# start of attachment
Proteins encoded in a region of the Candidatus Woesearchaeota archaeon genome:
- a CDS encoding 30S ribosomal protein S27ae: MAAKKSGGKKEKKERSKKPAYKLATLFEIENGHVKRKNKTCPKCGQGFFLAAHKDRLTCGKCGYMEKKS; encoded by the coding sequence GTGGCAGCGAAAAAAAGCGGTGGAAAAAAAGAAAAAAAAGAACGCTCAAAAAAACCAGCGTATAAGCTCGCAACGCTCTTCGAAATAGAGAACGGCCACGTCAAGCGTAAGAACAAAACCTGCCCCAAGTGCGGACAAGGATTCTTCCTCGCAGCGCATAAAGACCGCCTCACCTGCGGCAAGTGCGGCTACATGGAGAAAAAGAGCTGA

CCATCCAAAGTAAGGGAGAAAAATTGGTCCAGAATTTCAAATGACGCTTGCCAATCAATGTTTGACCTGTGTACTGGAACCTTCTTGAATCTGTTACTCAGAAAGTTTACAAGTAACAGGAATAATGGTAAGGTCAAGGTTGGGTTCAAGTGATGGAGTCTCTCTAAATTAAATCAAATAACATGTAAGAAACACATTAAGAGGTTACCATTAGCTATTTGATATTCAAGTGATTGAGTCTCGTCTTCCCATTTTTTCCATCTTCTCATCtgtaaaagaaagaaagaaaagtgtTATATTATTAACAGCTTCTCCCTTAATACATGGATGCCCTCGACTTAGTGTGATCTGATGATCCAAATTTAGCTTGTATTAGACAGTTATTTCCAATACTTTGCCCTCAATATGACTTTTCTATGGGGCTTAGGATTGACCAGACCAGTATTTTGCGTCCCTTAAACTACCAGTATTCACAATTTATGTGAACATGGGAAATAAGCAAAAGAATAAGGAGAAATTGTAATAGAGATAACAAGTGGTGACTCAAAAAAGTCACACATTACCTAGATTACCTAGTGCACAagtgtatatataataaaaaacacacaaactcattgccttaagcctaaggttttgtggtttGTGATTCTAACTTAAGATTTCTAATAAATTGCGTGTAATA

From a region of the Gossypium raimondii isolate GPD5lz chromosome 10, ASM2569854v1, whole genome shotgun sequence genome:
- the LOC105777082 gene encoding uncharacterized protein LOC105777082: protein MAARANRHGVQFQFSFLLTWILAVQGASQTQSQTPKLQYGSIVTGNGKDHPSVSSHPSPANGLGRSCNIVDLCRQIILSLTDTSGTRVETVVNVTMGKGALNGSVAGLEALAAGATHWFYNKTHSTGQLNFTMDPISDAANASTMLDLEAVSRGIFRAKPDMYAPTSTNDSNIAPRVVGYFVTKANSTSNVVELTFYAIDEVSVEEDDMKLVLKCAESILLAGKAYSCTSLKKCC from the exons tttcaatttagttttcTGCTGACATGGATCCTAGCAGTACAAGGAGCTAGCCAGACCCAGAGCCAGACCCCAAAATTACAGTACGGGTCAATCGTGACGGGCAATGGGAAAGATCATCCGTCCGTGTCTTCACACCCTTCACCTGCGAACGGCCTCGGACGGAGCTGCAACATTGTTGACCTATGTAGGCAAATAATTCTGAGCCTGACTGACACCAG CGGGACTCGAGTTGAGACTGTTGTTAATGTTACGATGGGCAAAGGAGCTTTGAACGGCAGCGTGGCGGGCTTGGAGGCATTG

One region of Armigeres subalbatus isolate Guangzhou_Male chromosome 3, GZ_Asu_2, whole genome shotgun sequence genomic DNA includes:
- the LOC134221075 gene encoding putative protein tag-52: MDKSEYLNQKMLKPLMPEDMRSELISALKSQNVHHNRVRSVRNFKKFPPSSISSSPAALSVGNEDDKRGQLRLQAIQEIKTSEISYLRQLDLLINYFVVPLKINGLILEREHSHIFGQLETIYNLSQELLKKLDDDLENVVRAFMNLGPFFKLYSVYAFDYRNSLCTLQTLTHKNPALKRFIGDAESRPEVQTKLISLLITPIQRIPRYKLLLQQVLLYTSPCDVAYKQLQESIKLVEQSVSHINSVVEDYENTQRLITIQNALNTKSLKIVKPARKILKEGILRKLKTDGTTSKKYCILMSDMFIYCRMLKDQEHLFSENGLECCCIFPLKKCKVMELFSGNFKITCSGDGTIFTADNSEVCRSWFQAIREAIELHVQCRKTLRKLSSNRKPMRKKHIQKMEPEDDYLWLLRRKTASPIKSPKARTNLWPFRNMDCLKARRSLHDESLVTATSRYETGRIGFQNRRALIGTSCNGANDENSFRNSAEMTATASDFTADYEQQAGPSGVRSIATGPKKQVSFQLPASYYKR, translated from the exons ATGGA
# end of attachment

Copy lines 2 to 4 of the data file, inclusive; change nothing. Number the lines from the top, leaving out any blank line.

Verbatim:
- a CDS encoding 30S ribosomal protein S27ae: MAAKKSGGKKEKKERSKKPAYKLATLFEIENGHVKRKNKTCPKCGQGFFLAAHKDRLTCGKCGYMEKKS; encoded by the coding sequence GTGGCAGCGAAAAAAAGCGGTGGAAAAAAAGAAAAAAAAGAACGCTCAAAAAAACCAGCGTATAAGCTCGCAACGCTCTTCGAAATAGAGAACGGCCACGTCAAGCGTAAGAACAAAACCTGCCCCAAGTGCGGACAAGGATTCTTCCTCGCAGCGCATAAAGACCGCCTCACCTGCGGCAAGTGCGGCTACATGGAGAAAAAGAGCTGA

CCATCCAAAGTAAGGGAGAAAAATTGGTCCAGAATTTCAAATGACGCTTGCCAATCAATGTTTGACCTGTGTACTGGAACCTTCTTGAATCTGTTACTCAGAAAGTTTACAAGTAACAGGAATAATGGTAAGGTCAAGGTTGGGTTCAAGTGATGGAGTCTCTCTAAATTAAATCAAATAACATGTAAGAAACACATTAAGAGGTTACCATTAGCTATTTGATATTCAAGTGATTGAGTCTCGTCTTCCCATTTTTTCCATCTTCTCATCtgtaaaagaaagaaagaaaagtgtTATATTATTAACAGCTTCTCCCTTAATACATGGATGCCCTCGACTTAGTGTGATCTGATGATCCAAATTTAGCTTGTATTAGACAGTTATTTCCAATACTTTGCCCTCAATATGACTTTTCTATGGGGCTTAGGATTGACCAGACCAGTATTTTGCGTCCCTTAAACTACCAGTATTCACAATTTATGTGAACATGGGAAATAAGCAAAAGAATAAGGAGAAATTGTAATAGAGATAACAAGTGGTGACTCAAAAAAGTCACACATTACCTAGATTACCTAGTGCACAagtgtatatataataaaaaacacacaaactcattgccttaagcctaaggttttgtggtttGTGATTCTAACTTAAGATTTCTAATAAATTGCGTGTAATA

From a region of the Gossypium raimondii isolate GPD5lz chromosome 10, ASM2569854v1, whole genome shotgun sequence genome: